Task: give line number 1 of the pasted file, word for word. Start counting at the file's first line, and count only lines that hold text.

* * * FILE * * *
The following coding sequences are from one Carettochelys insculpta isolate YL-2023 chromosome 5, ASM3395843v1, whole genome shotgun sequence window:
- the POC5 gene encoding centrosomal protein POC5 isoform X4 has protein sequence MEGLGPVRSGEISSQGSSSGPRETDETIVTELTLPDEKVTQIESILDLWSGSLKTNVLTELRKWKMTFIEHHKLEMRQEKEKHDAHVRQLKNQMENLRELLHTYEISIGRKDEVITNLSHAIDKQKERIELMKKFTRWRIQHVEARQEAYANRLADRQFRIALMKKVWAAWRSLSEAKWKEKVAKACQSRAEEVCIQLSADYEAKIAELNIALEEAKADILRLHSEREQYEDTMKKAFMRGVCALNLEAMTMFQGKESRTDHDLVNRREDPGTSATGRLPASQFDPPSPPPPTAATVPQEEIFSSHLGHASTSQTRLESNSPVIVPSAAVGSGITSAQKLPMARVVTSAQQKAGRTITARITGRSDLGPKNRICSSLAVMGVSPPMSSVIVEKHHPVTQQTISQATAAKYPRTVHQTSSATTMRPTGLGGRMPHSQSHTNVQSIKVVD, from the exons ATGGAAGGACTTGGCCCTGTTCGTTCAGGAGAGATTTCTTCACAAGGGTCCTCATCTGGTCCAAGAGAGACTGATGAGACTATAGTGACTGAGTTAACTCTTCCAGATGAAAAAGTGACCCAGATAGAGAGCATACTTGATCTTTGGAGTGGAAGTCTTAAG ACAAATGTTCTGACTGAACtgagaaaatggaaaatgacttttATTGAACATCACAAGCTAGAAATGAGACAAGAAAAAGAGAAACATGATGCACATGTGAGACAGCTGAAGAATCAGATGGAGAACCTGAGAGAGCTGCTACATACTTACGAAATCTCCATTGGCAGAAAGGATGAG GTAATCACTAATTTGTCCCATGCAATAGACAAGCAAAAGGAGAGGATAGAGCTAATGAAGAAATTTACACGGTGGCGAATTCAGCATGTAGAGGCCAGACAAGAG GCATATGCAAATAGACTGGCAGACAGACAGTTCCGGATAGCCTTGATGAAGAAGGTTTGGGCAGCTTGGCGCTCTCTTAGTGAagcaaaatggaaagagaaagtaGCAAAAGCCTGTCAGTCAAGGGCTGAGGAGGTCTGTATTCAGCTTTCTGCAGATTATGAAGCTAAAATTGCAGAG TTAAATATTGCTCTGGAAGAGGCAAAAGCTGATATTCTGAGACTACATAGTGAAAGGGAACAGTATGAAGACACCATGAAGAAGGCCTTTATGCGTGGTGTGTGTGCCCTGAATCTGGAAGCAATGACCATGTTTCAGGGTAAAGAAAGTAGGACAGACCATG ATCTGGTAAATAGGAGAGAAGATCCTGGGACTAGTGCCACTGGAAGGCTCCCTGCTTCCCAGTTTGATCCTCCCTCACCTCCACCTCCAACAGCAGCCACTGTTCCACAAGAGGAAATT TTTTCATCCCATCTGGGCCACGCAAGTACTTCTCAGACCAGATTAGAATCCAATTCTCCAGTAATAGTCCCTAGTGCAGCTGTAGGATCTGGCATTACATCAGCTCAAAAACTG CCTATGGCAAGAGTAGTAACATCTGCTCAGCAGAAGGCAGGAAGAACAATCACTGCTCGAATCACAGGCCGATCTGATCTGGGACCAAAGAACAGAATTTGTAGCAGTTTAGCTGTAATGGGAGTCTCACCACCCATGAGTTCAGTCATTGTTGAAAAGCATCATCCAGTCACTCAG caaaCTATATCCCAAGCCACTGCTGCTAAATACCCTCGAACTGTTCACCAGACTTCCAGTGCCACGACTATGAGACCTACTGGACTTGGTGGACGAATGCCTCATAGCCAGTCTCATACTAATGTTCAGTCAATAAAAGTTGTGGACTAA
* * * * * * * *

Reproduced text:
The following coding sequences are from one Carettochelys insculpta isolate YL-2023 chromosome 5, ASM3395843v1, whole genome shotgun sequence window: